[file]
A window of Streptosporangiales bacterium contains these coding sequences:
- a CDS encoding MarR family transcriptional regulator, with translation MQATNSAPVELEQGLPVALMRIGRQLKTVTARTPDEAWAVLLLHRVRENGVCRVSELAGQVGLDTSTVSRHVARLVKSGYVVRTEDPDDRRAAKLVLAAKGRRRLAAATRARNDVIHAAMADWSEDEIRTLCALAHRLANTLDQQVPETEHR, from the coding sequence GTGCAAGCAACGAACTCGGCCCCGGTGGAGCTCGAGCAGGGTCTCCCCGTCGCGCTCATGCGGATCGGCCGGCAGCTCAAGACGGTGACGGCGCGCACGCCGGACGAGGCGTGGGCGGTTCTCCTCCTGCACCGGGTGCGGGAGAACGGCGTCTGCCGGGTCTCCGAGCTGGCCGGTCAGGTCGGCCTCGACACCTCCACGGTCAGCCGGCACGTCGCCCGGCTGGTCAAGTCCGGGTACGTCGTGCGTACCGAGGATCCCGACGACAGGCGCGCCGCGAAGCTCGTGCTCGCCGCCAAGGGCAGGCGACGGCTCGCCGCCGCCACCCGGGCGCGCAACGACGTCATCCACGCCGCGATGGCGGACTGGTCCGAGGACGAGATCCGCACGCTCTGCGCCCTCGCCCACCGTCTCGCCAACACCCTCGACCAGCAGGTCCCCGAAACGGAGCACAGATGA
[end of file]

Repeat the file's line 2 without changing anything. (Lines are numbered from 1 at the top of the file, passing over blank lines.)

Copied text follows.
- a CDS encoding MarR family transcriptional regulator, with translation MQATNSAPVELEQGLPVALMRIGRQLKTVTARTPDEAWAVLLLHRVRENGVCRVSELAGQVGLDTSTVSRHVARLVKSGYVVRTEDPDDRRAAKLVLAAKGRRRLAAATRARNDVIHAAMADWSEDEIRTLCALAHRLANTLDQQVPETEHR, from the coding sequence GTGCAAGCAACGAACTCGGCCCCGGTGGAGCTCGAGCAGGGTCTCCCCGTCGCGCTCATGCGGATCGGCCGGCAGCTCAAGACGGTGACGGCGCGCACGCCGGACGAGGCGTGGGCGGTTCTCCTCCTGCACCGGGTGCGGGAGAACGGCGTCTGCCGGGTCTCCGAGCTGGCCGGTCAGGTCGGCCTCGACACCTCCACGGTCAGCCGGCACGTCGCCCGGCTGGTCAAGTCCGGGTACGTCGTGCGTACCGAGGATCCCGACGACAGGCGCGCCGCGAAGCTCGTGCTCGCCGCCAAGGGCAGGCGACGGCTCGCCGCCGCCACCCGGGCGCGCAACGACGTCATCCACGCCGCGATGGCGGACTGGTCCGAGGACGAGATCCGCACGCTCTGCGCCCTCGCCCACCGTCTCGCCAACACCCTCGACCAGCAGGTCCCCGAAACGGAGCACAGATGA